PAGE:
Concise Summary of Why Solar Tariffs Are Bad

Below is the verbatim testimony of our partner Tom Solomon 350NM given at the PRC hearing on Jan. 17, 2018. It had no influence whatsoever because the PRC Commissioners decided to vote before hearing public comment. Nonetheless, this battle is not over and it is good to have a concise argument as to why the PRC has erred in this decision and how to get it right.  Read on.

Mr. Chairman, commissioners, my name is Tom Solomon. I’m a board member of NMSEA, also co-coordinator of New Mexico, a group fighting for a safe climate.

I’m here to support the appeal by Vote Solar and CCAE of the hearing examiner’s ruling in the SPS rate case, #17-00255-UT. Vote Solar and CCAE moved to dismiss SPS’s proposed increased rates on solar customers. I also oppose any increase in solar tariffs. I am concerned that the hearing examiner’s ruling to deny their motion, would have the effect of setting a new PRC precedent, allowing utilities to burden solar customers with such high fees and costs that it could choke off the distributed solar / rooftop solar business in most of the state. That has largely happened in SPS’s region, where solar surcharges are so high that new solar is no longer financially viable. SPS has less than 200 DG solar customers, whereas PNM reports that they have over 11,000 (1).

I ask that the commission approve Vote Solar’s request to withdraw and dismiss these solar tariffs

Here’s why:

1. Schools around the state, for example in Rio Rancho, NM, are saving thousands on their electric bills by installing their own solar farms. RR HS and Sue Cleveland HS and Santa Fe HS are three examples and they are saving well over $100,000 per year on electricity. If fees such as SPS proposes were to be imposed on schools around the state, their electric costs would double. Rooftop Solar employs 2900 workers in 76 companies in NM (2). These fees would destroy their business model. We should be nurturing these growing businesses, not choking them back.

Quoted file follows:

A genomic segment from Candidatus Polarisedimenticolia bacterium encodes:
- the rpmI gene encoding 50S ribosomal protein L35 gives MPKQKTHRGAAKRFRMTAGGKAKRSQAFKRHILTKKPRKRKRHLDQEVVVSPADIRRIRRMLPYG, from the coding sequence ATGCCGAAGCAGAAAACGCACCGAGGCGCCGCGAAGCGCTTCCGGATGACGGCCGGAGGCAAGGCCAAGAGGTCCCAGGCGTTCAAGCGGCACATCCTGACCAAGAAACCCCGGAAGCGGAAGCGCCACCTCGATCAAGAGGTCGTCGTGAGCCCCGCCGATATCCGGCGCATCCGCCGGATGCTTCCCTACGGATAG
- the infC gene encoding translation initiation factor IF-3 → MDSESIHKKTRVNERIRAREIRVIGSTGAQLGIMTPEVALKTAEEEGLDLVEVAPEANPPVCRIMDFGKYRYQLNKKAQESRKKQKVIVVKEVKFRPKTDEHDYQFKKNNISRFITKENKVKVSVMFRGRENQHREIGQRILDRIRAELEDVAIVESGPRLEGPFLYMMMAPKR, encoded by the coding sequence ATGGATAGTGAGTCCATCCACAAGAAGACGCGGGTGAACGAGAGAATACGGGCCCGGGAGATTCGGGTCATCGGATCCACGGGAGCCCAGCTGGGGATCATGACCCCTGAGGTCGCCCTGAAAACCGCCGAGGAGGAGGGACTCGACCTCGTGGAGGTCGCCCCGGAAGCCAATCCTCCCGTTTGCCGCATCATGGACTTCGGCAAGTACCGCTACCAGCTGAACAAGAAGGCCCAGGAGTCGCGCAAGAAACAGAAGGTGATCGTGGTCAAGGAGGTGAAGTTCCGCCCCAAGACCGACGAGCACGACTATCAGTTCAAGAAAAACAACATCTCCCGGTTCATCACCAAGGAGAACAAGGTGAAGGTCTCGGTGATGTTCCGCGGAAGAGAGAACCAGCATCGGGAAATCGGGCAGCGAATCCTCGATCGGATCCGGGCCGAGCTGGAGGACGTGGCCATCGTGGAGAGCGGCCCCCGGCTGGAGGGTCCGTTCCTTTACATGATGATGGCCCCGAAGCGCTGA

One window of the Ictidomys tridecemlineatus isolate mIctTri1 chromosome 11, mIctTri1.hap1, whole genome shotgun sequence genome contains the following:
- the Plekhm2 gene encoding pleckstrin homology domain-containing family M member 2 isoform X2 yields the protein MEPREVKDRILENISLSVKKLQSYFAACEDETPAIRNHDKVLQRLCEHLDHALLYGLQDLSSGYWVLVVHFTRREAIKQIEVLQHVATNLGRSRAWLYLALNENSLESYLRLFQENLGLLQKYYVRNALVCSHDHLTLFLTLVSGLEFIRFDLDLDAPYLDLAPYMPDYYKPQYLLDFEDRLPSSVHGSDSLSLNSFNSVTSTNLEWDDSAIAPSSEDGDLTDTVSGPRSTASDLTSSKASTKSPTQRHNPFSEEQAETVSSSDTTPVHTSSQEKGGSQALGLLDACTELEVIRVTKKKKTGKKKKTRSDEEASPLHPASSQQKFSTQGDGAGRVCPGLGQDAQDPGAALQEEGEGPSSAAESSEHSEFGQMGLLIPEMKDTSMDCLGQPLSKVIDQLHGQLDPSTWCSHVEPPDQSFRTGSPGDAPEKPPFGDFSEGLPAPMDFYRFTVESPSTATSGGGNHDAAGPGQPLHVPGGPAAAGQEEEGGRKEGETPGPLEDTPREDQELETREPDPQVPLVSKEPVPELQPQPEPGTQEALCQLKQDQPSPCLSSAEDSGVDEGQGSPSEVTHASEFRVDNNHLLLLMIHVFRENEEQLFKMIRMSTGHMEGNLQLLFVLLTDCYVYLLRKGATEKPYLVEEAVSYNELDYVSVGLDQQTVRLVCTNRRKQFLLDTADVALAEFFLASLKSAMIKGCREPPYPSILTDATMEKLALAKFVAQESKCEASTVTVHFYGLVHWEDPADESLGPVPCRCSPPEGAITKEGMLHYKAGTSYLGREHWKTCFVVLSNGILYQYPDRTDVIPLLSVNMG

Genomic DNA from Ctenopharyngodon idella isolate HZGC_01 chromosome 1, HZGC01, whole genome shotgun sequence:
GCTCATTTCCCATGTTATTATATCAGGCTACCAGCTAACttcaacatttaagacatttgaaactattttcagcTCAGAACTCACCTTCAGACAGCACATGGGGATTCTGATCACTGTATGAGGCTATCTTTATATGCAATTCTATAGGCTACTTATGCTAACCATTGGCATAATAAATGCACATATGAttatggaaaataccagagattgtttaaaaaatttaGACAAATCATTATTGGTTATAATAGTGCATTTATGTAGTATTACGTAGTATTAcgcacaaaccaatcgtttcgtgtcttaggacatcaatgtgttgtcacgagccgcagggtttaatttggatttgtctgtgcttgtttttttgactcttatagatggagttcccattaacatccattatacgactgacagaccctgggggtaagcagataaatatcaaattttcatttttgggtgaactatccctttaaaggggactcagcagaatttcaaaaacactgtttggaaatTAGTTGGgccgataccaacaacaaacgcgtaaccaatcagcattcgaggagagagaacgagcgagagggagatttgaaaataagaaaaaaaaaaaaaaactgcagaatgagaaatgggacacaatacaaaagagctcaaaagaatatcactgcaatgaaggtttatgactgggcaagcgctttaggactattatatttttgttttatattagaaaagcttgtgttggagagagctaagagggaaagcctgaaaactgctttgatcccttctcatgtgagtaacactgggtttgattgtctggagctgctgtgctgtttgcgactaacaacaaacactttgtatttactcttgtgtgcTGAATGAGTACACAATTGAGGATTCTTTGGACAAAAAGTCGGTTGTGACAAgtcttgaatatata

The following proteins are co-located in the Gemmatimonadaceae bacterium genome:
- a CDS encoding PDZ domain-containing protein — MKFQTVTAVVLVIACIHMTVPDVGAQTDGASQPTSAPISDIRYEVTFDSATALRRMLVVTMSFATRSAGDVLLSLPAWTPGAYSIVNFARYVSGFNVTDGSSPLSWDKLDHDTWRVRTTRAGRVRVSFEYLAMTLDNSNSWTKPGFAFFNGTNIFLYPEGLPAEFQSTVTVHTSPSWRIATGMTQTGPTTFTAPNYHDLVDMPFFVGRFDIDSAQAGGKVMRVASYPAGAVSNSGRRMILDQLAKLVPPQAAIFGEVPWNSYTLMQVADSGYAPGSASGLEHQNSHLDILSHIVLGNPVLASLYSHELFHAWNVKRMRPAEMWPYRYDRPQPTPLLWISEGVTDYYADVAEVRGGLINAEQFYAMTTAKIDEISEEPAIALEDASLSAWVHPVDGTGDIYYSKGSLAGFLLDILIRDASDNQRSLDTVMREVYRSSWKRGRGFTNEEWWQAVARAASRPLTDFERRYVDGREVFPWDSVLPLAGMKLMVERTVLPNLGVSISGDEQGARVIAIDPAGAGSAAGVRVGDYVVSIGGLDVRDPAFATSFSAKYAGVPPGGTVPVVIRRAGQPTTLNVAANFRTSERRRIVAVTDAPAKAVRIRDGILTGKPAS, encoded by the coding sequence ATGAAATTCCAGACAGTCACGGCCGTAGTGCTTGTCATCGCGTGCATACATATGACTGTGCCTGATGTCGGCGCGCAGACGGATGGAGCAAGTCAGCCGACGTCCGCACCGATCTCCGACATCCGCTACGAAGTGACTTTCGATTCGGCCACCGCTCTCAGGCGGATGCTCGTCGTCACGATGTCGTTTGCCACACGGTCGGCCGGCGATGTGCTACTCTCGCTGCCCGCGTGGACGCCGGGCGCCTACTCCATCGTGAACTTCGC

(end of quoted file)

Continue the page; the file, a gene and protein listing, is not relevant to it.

2. The State legislature has a history of supporting distributed and rooftop solar, for example in passing the Solar Market Tax Credit in 2006. And the state’s 2007 Renewable Energy Act clearly supports DG by mandating a minimum DG diversity requirement of 3%.(3) To re-interpret the meaning of the statute 62-13-13.2 to allow utilities to recover full system costs, instead of just ‘ancillary and standby services’ will kill DG in the state. That is contrary to the stated intent and actions by past legislatures.

3. Multiple past studies (4) including from the PUC’s in Vermont, Maine and others have shown that the value that solar DG delivers to the grid exceeds what customers receive back through net metering. One example is that a homeowner that buys a 5kW solar system is making the capital investment in generation that a utility would otherwise make. But they don’t demand cost recovery plus a 10% profit from ratepayers as the utility would. They provide solar power to the grid during peak hours when the utility can resell it for peak profit. And they recover that power at night when the utilities costs are lowest.

I ask the commission to rule in favor of the schools and farmers and ranchers and homeowners who are saving money on their electric bills with solar. And rule in favor of the growing solar business and solar workers who are serving these customers. Please don’t allow this increase in solar tariffs.


1) “There are currently more than 11,000 solar customers interconnected to the PNM system which drives the local solar industry. “

SPS has 112 residential DG customers, 14 Small Commercial, and 29 irrigation customers. The customer table is on page 49 of Evans’ testimony. The 112 / 14 / 29 are for rate 59. There are 8 more under rate 67.

2) 2929 solar jobs in New Mexico

3)  PRC statute 17.9.572.7 – G :  3% diversity requirement for solar distributed generation

4) Grid studies

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